I have an entire board on Pinterest dedicated to infographics. They’re beautiful, carefully crafted pieces of information, to make it easier to digest. We should love them! It’s like reading a picture book for adults. However the increasing surge in infographics in recent years has caused us to be bombarded by information we otherwise wouldn’t really care about. But they looked cool, right? At first, we believed them. Sometimes startling pieces of information rapidly going viral up and down Twitter and Facebook feeds, it would spark public astonishment: “HOW COULD THIS BE? HOW DID WE NOT KNOW?!” And then we all lived in an ideal world where we would change whatever startling habits were going to give us cancer tomorrow, and then forget about it 5 minutes later.
Now, we seem so jaded by the astonishing information, that we tend to not even believe it anymore. Today, an infographic posted on FastCo. caught my attention, Red Meat is Killing Us. I’m always curious about things dealing with food, since it is my favorite thing in the world and all, so naturally I clicked on it. I read through these astronomical numbers (and despite being vegan and patting myself on the back for not adding to the statistic) and I didn’t wholeheartedly believe what it was telling me. It was just too crazy, right?
I read through the comments on the post. And there was a definite backlash on this graphic:
“The graphics are confusing, misleading and a little too retro.”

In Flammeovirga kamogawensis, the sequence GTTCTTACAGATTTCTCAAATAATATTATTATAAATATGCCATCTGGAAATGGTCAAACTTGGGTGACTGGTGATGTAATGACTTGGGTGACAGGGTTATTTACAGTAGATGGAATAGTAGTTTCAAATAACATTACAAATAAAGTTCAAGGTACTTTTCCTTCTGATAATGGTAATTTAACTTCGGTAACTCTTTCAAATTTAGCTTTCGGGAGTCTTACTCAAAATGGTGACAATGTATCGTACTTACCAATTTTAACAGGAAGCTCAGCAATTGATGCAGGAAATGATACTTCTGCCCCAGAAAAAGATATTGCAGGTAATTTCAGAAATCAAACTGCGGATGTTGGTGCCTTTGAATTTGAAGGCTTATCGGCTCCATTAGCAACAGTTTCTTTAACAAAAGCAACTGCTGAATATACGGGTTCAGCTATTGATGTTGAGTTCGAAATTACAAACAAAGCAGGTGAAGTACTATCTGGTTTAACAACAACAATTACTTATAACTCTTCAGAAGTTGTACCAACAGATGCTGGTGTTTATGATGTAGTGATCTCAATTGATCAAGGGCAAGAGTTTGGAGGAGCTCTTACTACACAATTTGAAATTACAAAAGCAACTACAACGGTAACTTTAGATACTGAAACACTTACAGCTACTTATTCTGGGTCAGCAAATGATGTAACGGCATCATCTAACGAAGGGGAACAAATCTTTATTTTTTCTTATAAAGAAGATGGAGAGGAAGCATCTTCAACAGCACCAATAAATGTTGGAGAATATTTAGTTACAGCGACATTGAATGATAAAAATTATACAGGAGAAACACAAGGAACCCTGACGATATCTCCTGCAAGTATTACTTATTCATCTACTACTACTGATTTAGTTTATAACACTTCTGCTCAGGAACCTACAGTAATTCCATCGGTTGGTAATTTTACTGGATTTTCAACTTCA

“I’m a vegetarian and even I found this completely offensive. Scare tactics.”
“This infographic is awful. Please don’t post anymore like this. It’s misleading. Fast Co, you should know better.”
And my personal favorite, “Seems like a pretty hysterical piece assembled very likely by a flaming vegan.”
The author responded to these comments with a link to a New York Times article where the information had come from.
I clicked the link, read through the article, and I felt at ease about the information. But, why? Why do we suddenly not trust these beautiful displays of information in exchange for just reading them first hand? The commenters on the original FastCo. post seem to feel that the information was somehow skewed based on the designers’ possible personal beliefs. Even when infographics have links, cited sources, and all of the other credentials that published news sources do, we still do not trust them as much. Is it because of the fact that it is designed that we feel that another person’s hands have been stirring up the information pot? Possibly. Or could it be that we just don’t want the information laid out so easily if it is things that we don’t necessarily want to digest? As designers, our first priority is to communicate information clearly and effectively. How can we elevate infographics to be back to their respectable, trustworthy glory days without alienating our viewers in the process?